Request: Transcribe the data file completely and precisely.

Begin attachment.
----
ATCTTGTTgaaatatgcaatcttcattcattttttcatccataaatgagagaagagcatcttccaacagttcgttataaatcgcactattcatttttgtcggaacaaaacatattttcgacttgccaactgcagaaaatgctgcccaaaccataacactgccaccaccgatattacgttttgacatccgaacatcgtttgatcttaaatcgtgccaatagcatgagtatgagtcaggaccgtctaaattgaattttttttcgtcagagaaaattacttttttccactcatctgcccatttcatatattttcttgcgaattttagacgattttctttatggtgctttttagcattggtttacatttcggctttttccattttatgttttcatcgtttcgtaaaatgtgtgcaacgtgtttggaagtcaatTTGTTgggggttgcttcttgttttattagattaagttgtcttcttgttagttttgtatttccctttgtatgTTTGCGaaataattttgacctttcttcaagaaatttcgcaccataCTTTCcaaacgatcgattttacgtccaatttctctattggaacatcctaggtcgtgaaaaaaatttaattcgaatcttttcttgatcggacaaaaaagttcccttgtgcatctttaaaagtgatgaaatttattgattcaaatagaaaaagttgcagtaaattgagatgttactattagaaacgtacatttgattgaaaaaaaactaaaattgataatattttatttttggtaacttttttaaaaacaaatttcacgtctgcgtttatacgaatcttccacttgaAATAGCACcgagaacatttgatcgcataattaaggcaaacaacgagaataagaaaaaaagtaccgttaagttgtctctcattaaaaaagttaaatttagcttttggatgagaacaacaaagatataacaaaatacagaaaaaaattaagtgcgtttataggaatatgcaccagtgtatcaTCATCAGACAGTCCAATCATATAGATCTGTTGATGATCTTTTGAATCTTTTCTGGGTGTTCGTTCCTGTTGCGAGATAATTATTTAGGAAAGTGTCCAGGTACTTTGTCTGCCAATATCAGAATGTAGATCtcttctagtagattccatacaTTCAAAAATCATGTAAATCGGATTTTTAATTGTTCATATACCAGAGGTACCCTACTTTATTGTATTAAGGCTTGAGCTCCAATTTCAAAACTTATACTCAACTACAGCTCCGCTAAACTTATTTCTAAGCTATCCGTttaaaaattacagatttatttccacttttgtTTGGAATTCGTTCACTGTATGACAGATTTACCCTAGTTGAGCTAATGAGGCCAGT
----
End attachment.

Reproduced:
ATCTTGTTgaaatatgcaatcttcattcattttttcatccataaatgagagaagagcatcttccaacagttcgttataaatcgcactattcatttttgtcggaacaaaacatattttcgacttgccaactgcagaaaatgctgcccaaaccataacactgccaccaccgatattacgttttgacatccgaacatcgtttgatcttaaatcgtgccaatagcatgagtatgagtcaggaccgtctaaattgaattttttttcgtcagagaaaattacttttttccactcatctgcccatttcatatattttcttgcgaattttagacgattttctttatggtgctttttagcattggtttacatttcggctttttccattttatgttttcatcgtttcgtaaaatgtgtgcaacgtgtttggaagtcaatTTGTTgggggttgcttcttgttttattagattaagttgtcttcttgttagttttgtatttccctttgtatgTTTGCGaaataattttgacctttcttcaagaaatttcgcaccataCTTTCcaaacgatcgattttacgtccaatttctctattggaacatcctaggtcgtgaaaaaaatttaattcgaatcttttcttgatcggacaaaaaagttcccttgtgcatctttaaaagtgatgaaatttattgattcaaatagaaaaagttgcagtaaattgagatgttactattagaaacgtacatttgattgaaaaaaaactaaaattgataatattttatttttggtaacttttttaaaaacaaatttcacgtctgcgtttatacgaatcttccacttgaAATAGCACcgagaacatttgatcgcataattaaggcaaacaacgagaataagaaaaaaagtaccgttaagttgtctctcattaaaaaagttaaatttagcttttggatgagaacaacaaagatataacaaaatacagaaaaaaattaagtgcgtttataggaatatgcaccagtgtatcaTCATCAGACAGTCCAATCATATAGATCTGTTGATGATCTTTTGAATCTTTTCTGGGTGTTCGTTCCTGTTGCGAGATAATTATTTAGGAAAGTGTCCAGGTACTTTGTCTGCCAATATCAGAATGTAGATCtcttctagtagattccatacaTTCAAAAATCATGTAAATCGGATTTTTAATTGTTCATATACCAGAGGTACCCTACTTTATTGTATTAAGGCTTGAGCTCCAATTTCAAAACTTATACTCAACTACAGCTCCGCTAAACTTATTTCTAAGCTATCCGTttaaaaattacagatttatttccacttttgtTTGGAATTCGTTCACTGTATGACAGATTTACCCTAGTTGAGCTAATGAGGCCAGT